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War on Gaza: Displaced Palestinians in Rafah shot in their tents as Israeli strikes kill scores of civilians

Raids come as some 1.4 million displaced Palestinians in the southern town brace for a ground offensive, which could trigger 'disaster'
People inspect the damage in the rubble of a mosque following Israeli bombardment, in Rafah (AFP/Mohammed Abed)
People inspect the damage in the rubble of a mosque following Israeli bombardment, in Rafah (AFP/Mohammed Abed)
By Maha Hussaini in Gaza, occupied Palestine and Sondos Shalaby in London and Ahmed Alsammak

Israel launched air strikes on Rafah in southern Gaza in the early hours of Monday morning, killing scores of Palestinians sheltering in houses and tents and stoking fears of an imminent offensive on the area, which is densely packed with displaced people.

The attacks targeted 14 homes and three mosques in Rafah, Palestinian officials said. The Palestinian health ministry said at least 67 people were killed. 

Several people told Middle East Eye they were shot by quadcopters inside their tents on Monday.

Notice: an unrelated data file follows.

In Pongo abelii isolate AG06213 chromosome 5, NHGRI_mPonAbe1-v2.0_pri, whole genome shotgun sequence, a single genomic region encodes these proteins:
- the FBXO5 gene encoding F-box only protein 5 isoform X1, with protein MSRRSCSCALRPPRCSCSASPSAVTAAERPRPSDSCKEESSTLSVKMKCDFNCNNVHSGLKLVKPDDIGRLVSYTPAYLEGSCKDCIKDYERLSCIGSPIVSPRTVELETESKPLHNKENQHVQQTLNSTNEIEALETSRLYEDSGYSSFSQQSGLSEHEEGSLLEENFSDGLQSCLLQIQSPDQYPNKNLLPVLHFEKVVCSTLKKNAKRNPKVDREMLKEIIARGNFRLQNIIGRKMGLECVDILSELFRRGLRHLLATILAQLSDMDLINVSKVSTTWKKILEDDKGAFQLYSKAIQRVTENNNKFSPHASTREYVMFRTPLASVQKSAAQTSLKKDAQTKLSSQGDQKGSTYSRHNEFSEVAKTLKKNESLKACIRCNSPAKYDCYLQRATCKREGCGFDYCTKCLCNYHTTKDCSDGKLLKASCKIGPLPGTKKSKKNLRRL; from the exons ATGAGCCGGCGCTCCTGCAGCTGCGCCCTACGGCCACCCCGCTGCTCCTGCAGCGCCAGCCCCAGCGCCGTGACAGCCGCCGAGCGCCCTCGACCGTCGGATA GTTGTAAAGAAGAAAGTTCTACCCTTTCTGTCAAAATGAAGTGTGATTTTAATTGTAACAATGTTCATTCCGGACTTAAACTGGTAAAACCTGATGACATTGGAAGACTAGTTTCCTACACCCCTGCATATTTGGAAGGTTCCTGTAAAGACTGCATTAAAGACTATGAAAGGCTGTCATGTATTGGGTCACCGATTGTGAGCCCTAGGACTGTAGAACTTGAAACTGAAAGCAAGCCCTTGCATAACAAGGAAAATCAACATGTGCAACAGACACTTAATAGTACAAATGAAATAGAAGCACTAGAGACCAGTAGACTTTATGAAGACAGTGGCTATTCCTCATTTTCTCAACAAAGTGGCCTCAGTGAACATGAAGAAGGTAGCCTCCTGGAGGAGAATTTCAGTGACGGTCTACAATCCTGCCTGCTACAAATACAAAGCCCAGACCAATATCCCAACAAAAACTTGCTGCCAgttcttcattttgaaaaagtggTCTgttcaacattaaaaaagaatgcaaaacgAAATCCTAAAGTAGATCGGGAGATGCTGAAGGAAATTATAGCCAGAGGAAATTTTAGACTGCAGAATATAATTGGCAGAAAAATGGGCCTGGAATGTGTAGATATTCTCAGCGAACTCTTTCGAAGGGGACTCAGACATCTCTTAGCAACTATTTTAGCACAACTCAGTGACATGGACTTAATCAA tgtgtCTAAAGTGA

A displaced Palestinian from Khan Younis, Wesam Abu Jamee, said he lost two of his sons, one of them disabled, in a quadcopter attack that targeted their tent at 1:45 am.

“The bombardment was so intense. My two sons, Wahib (19) and Ilyas (17) got killed inside the tent,” he said. “Ilyas had a mental and physical disability,” he added.

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Footage of the two brothers shared with MEE shows them lying dead next to each other in a makeshift tent.

The Israeli military said on Monday it had "conducted a series of strikes on terror targets in the area of Shaboura in the southern Gaza Strip".

It also said it freed two captives taken by Hamas in its 7 October attack in an overnight operation in Rafah. The captives were identified as Fernando Simon Marman and Norberto Louis Har, and are both in good condition, Israeli officials said.